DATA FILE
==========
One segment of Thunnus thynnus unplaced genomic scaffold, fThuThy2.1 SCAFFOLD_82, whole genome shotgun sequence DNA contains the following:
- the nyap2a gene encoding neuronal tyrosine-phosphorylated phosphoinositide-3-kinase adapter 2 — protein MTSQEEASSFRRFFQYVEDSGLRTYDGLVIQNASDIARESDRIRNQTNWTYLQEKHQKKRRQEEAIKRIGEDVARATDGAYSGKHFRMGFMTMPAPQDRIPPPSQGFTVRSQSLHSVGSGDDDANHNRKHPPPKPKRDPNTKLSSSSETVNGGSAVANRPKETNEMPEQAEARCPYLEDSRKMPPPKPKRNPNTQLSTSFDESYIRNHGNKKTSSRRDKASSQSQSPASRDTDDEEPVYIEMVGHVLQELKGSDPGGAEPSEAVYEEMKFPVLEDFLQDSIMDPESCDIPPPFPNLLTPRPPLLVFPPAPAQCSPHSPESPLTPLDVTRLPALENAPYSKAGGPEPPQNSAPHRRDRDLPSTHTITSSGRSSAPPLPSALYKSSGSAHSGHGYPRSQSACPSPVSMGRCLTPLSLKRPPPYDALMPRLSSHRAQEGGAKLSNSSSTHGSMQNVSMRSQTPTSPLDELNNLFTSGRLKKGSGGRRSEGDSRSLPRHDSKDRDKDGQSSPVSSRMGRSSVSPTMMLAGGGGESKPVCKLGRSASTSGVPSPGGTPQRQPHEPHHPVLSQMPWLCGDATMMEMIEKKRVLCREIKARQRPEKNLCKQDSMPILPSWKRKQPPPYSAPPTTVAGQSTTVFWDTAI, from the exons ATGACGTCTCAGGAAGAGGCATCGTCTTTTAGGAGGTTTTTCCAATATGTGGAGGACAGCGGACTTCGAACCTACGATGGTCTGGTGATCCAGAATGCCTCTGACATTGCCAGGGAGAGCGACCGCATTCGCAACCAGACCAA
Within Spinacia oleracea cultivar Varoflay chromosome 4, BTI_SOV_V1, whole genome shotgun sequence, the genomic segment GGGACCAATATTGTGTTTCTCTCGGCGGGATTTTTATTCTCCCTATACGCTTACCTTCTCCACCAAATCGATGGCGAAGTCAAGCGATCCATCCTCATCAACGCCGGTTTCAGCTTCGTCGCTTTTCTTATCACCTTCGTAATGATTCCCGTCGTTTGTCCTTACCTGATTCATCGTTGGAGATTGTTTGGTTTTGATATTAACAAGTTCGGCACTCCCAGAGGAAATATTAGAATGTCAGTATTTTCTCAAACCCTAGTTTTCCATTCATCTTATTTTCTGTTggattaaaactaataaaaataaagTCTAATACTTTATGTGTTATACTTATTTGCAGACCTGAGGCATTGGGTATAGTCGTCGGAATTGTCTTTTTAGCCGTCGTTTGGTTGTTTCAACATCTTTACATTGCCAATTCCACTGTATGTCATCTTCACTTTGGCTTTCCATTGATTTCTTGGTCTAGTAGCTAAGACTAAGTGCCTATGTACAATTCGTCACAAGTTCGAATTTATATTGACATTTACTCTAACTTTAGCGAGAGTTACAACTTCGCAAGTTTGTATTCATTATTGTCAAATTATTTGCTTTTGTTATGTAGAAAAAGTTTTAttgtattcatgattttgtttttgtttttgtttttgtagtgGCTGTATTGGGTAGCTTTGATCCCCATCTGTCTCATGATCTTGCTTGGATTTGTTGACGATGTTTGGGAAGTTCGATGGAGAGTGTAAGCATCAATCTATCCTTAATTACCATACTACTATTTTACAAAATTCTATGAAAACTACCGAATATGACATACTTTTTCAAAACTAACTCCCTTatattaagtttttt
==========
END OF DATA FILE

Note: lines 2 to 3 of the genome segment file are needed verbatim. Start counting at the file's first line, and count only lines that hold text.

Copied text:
- the nyap2a gene encoding neuronal tyrosine-phosphorylated phosphoinositide-3-kinase adapter 2 — protein MTSQEEASSFRRFFQYVEDSGLRTYDGLVIQNASDIARESDRIRNQTNWTYLQEKHQKKRRQEEAIKRIGEDVARATDGAYSGKHFRMGFMTMPAPQDRIPPPSQGFTVRSQSLHSVGSGDDDANHNRKHPPPKPKRDPNTKLSSSSETVNGGSAVANRPKETNEMPEQAEARCPYLEDSRKMPPPKPKRNPNTQLSTSFDESYIRNHGNKKTSSRRDKASSQSQSPASRDTDDEEPVYIEMVGHVLQELKGSDPGGAEPSEAVYEEMKFPVLEDFLQDSIMDPESCDIPPPFPNLLTPRPPLLVFPPAPAQCSPHSPESPLTPLDVTRLPALENAPYSKAGGPEPPQNSAPHRRDRDLPSTHTITSSGRSSAPPLPSALYKSSGSAHSGHGYPRSQSACPSPVSMGRCLTPLSLKRPPPYDALMPRLSSHRAQEGGAKLSNSSSTHGSMQNVSMRSQTPTSPLDELNNLFTSGRLKKGSGGRRSEGDSRSLPRHDSKDRDKDGQSSPVSSRMGRSSVSPTMMLAGGGGESKPVCKLGRSASTSGVPSPGGTPQRQPHEPHHPVLSQMPWLCGDATMMEMIEKKRVLCREIKARQRPEKNLCKQDSMPILPSWKRKQPPPYSAPPTTVAGQSTTVFWDTAI, from the exons ATGACGTCTCAGGAAGAGGCATCGTCTTTTAGGAGGTTTTTCCAATATGTGGAGGACAGCGGACTTCGAACCTACGATGGTCTGGTGATCCAGAATGCCTCTGACATTGCCAGGGAGAGCGACCGCATTCGCAACCAGACCAA
Within Spinacia oleracea cultivar Varoflay chromosome 4, BTI_SOV_V1, whole genome shotgun sequence, the genomic segment GGGACCAATATTGTGTTTCTCTCGGCGGGATTTTTATTCTCCCTATACGCTTACCTTCTCCACCAAATCGATGGCGAAGTCAAGCGATCCATCCTCATCAACGCCGGTTTCAGCTTCGTCGCTTTTCTTATCACCTTCGTAATGATTCCCGTCGTTTGTCCTTACCTGATTCATCGTTGGAGATTGTTTGGTTTTGATATTAACAAGTTCGGCACTCCCAGAGGAAATATTAGAATGTCAGTATTTTCTCAAACCCTAGTTTTCCATTCATCTTATTTTCTGTTggattaaaactaataaaaataaagTCTAATACTTTATGTGTTATACTTATTTGCAGACCTGAGGCATTGGGTATAGTCGTCGGAATTGTCTTTTTAGCCGTCGTTTGGTTGTTTCAACATCTTTACATTGCCAATTCCACTGTATGTCATCTTCACTTTGGCTTTCCATTGATTTCTTGGTCTAGTAGCTAAGACTAAGTGCCTATGTACAATTCGTCACAAGTTCGAATTTATATTGACATTTACTCTAACTTTAGCGAGAGTTACAACTTCGCAAGTTTGTATTCATTATTGTCAAATTATTTGCTTTTGTTATGTAGAAAAAGTTTTAttgtattcatgattttgtttttgtttttgtttttgtagtgGCTGTATTGGGTAGCTTTGATCCCCATCTGTCTCATGATCTTGCTTGGATTTGTTGACGATGTTTGGGAAGTTCGATGGAGAGTGTAAGCATCAATCTATCCTTAATTACCATACTACTATTTTACAAAATTCTATGAAAACTACCGAATATGACATACTTTTTCAAAACTAACTCCCTTatattaagtttttt